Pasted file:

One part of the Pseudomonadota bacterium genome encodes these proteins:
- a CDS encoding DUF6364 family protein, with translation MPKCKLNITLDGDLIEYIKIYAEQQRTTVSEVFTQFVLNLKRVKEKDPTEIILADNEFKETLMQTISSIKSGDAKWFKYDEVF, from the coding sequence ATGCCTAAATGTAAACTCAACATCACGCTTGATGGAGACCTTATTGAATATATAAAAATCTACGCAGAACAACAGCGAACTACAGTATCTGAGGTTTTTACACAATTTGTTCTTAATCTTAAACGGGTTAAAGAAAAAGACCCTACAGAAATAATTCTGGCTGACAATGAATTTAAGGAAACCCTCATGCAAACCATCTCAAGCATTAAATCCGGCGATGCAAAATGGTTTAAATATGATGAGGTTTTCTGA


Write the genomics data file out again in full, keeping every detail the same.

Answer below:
One part of the Pseudomonadota bacterium genome encodes these proteins:
- a CDS encoding DUF6364 family protein, with translation MPKCKLNITLDGDLIEYIKIYAEQQRTTVSEVFTQFVLNLKRVKEKDPTEIILADNEFKETLMQTISSIKSGDAKWFKYDEVF, from the coding sequence ATGCCTAAATGTAAACTCAACATCACGCTTGATGGAGACCTTATTGAATATATAAAAATCTACGCAGAACAACAGCGAACTACAGTATCTGAGGTTTTTACACAATTTGTTCTTAATCTTAAACGGGTTAAAGAAAAAGACCCTACAGAAATAATTCTGGCTGACAATGAATTTAAGGAAACCCTCATGCAAACCATCTCAAGCATTAAATCCGGCGATGCAAAATGGTTTAAATATGATGAGGTTTTCTGA